Is Chemo Needed After Surgery?

Cancer recurrence prediction tool helps determine chemo necessity

/ Author:  / Reviewed by: Joseph V. Madia, MD

(RxWiki News) Traditionally, making decisions about whether to operate or treat a cancer with chemotherapy has been a clinical decision by the doctor, with reliance on their own experience and training.

Now, more tools that include worldwide patient data are becoming available to guide doctors.

A recently published tool to analyze patient data for a type of gastrointestinal cancer will help doctors decide whether using chemotherapy for similar patients treatment is necessary. 

The tool calculates the risk of the cancer returning. Use of this model will tell a doctor when surgery alone should be enough to stop the cancer. 

"Ask your oncologist about their use of statistical modeling."

In the study, a team led by Heikki Joensuu, M.D., Ph.D, from Helsinki University Central Hospital in Finland, analyzed data from patients with a particular form of cancer known as gastrointestinal stromal tumor. 

The statistical tool uses risk prediction for each specific patient. It was developed using data from ten studies, involving a total of 2,560 patients. The tool looks at tumor size, growth rate, location, as well as several other variables not found in conventional models.

While many doctors are concerned with preventing recurrence (cancer returning) after surgery, there are also risks to chemotherapy. Effects of chemotherapy range from things like nausea, diarrhea, and fatigue all the way to organ damage.

Having to make the choice between too much chemotherapy and failing to kill the cancer completely is difficult, especially without having solid statistical data to back up the decision.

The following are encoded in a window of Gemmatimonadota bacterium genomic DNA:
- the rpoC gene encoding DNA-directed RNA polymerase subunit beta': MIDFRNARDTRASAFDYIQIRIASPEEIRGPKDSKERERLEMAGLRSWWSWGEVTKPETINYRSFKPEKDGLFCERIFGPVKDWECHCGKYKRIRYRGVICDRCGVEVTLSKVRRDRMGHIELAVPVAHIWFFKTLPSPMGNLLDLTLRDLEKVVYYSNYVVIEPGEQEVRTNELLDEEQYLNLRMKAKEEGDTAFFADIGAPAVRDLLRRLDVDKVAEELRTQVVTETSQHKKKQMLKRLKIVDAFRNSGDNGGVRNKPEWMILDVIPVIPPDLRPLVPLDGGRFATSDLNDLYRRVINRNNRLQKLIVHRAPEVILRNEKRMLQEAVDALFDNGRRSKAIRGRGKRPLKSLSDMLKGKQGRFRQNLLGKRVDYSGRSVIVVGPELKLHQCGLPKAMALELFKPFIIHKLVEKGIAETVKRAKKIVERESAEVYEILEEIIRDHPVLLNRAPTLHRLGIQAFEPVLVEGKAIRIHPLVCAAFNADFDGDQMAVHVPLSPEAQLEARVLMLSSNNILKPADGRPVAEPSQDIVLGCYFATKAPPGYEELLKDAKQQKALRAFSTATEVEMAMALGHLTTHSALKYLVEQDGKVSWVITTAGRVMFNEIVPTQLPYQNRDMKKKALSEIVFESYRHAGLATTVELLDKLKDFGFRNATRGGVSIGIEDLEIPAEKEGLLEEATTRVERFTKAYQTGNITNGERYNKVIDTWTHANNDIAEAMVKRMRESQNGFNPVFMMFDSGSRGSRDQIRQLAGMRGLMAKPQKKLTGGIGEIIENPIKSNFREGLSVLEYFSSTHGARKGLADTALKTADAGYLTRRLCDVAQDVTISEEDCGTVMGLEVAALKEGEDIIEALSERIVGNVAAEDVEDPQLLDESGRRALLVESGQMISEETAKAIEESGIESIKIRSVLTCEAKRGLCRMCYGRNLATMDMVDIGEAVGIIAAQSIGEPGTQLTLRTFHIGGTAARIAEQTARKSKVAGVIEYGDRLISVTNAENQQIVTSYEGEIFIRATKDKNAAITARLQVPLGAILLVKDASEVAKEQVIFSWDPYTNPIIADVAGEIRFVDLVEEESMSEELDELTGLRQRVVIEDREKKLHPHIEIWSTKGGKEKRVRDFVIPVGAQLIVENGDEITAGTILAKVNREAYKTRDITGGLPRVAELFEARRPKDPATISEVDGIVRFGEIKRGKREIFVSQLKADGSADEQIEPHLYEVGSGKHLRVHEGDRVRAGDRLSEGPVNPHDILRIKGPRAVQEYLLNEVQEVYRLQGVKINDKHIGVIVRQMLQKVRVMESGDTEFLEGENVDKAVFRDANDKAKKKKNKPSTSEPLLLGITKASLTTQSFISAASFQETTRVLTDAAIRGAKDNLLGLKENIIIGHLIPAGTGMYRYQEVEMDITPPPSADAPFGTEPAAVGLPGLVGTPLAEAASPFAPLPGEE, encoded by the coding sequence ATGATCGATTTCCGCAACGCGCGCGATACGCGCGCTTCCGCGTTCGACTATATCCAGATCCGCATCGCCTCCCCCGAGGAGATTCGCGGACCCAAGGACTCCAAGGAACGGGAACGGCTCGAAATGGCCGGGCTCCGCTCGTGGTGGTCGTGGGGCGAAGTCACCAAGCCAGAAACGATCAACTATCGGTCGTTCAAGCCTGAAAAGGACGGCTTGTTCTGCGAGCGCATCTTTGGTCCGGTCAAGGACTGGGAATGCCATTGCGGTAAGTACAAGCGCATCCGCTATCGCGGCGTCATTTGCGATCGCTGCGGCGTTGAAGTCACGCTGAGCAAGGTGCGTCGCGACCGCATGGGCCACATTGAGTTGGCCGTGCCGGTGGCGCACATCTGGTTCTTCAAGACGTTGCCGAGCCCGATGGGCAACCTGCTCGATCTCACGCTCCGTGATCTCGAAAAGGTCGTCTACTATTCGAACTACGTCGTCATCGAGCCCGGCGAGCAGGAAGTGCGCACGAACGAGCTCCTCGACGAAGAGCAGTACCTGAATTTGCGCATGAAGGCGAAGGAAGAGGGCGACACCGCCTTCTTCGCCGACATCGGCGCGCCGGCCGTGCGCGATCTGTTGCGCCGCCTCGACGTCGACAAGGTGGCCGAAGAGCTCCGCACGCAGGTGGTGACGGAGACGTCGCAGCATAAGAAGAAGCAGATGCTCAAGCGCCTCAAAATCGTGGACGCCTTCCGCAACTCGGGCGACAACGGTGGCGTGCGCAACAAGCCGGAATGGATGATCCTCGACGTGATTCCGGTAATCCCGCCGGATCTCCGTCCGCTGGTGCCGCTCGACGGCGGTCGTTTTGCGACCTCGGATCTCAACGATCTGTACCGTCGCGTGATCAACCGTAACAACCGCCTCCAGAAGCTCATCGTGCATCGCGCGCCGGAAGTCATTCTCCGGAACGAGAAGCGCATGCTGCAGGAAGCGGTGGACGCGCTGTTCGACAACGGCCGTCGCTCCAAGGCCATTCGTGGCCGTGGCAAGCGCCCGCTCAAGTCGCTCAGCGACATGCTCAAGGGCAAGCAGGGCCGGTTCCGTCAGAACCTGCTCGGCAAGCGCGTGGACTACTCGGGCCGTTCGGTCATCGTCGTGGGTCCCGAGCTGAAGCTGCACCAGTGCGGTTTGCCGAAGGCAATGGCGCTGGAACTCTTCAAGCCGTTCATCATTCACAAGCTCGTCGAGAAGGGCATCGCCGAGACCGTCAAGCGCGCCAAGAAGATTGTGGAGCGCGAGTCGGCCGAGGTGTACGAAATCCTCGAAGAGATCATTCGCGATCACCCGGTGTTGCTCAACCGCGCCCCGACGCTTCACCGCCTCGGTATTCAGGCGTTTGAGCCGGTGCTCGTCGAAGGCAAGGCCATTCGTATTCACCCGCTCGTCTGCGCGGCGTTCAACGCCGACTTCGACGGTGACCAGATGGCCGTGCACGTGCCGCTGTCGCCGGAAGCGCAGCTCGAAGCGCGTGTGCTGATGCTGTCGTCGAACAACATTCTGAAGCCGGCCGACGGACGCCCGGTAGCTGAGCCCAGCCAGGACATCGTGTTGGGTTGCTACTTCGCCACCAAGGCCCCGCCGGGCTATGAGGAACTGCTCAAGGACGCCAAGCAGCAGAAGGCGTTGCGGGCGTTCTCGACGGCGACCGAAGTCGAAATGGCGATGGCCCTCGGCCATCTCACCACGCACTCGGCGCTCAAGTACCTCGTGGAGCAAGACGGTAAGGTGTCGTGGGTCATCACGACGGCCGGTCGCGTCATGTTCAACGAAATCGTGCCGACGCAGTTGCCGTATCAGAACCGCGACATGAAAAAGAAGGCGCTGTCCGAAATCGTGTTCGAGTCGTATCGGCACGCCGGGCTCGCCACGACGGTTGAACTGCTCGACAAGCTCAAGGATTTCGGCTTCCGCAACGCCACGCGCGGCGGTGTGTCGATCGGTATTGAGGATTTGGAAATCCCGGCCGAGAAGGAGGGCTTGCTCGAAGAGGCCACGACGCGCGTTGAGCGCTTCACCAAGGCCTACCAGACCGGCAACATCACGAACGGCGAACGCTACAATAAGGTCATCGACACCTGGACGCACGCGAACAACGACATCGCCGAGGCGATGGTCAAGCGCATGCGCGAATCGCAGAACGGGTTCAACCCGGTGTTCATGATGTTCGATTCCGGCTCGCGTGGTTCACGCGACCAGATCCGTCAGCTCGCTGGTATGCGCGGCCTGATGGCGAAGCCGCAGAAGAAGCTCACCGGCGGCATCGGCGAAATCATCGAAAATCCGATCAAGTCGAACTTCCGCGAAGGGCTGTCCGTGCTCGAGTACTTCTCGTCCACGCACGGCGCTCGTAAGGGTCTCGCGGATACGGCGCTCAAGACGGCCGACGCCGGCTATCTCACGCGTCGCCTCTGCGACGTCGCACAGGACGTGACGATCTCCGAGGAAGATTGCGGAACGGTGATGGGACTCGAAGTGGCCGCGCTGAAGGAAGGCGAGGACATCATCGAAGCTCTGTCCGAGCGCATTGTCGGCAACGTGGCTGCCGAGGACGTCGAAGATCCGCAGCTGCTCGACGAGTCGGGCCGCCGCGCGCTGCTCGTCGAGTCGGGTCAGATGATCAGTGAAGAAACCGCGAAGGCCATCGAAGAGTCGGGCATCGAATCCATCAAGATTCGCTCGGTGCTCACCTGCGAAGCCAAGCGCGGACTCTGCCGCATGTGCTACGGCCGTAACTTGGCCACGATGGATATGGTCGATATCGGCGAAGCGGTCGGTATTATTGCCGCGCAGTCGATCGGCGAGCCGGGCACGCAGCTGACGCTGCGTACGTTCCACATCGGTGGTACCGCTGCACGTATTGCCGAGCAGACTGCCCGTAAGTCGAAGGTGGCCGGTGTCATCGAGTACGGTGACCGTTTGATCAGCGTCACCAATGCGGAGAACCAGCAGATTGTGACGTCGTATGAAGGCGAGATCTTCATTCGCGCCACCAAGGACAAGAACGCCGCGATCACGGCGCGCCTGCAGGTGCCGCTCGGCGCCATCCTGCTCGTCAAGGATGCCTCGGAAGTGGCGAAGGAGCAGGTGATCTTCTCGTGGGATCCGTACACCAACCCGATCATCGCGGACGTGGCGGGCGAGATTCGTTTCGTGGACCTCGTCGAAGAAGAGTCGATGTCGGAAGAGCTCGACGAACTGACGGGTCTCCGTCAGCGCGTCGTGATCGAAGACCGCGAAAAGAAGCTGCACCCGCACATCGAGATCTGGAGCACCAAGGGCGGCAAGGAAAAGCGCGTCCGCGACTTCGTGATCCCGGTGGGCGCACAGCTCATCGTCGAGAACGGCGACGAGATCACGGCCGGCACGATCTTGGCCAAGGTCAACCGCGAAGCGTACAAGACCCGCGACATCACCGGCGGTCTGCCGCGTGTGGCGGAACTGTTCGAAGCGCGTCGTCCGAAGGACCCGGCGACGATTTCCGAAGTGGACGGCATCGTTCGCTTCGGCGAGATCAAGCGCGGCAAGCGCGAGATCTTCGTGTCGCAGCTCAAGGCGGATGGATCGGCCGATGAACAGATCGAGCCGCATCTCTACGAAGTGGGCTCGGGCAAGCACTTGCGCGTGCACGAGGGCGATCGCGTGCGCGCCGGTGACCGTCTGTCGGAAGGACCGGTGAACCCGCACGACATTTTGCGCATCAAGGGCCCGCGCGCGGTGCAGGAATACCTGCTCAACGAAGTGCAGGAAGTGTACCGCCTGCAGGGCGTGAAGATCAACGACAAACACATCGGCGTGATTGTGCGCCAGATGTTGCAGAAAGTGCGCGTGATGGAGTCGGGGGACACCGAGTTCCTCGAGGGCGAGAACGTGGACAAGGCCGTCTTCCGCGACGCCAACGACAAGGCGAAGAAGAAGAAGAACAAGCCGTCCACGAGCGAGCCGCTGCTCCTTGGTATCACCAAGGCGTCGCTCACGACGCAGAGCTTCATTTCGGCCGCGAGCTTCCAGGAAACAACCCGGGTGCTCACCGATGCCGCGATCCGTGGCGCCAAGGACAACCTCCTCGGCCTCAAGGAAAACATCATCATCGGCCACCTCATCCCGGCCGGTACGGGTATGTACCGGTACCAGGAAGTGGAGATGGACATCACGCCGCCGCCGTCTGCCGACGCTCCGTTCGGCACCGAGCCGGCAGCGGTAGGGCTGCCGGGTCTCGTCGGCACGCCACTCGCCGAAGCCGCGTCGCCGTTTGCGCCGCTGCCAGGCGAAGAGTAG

Anette Duensing, M.D., from the University of Pittsburgh Cancer Institute, says that mathematical modeling will "ultimately reduce costs and side-effects in patients who are cured by surgery alone, and allow a focus on high-risk patients who need more intense treatment."

Since only about 60 percent of patients would not benefit from additional chemotherapy following surgery, a chief goal of treatment is to medicate only those people who are at risk of recurrence. 

Gastrointestinal stromal tumors are a rare form of cancer that can occur anywhere from the esophagus to the small intestine.

The paper was published in The Lancet Oncology on December 7th, 2011.

The study was funded by the Academy of Finland, the Cancer Society of Finland, the Sigrid Juselius Foundation, as well as Helsinki University Research Funds.

Reviewed by: 
Review Date: 
January 21, 2012
Last Updated:
January 24, 2012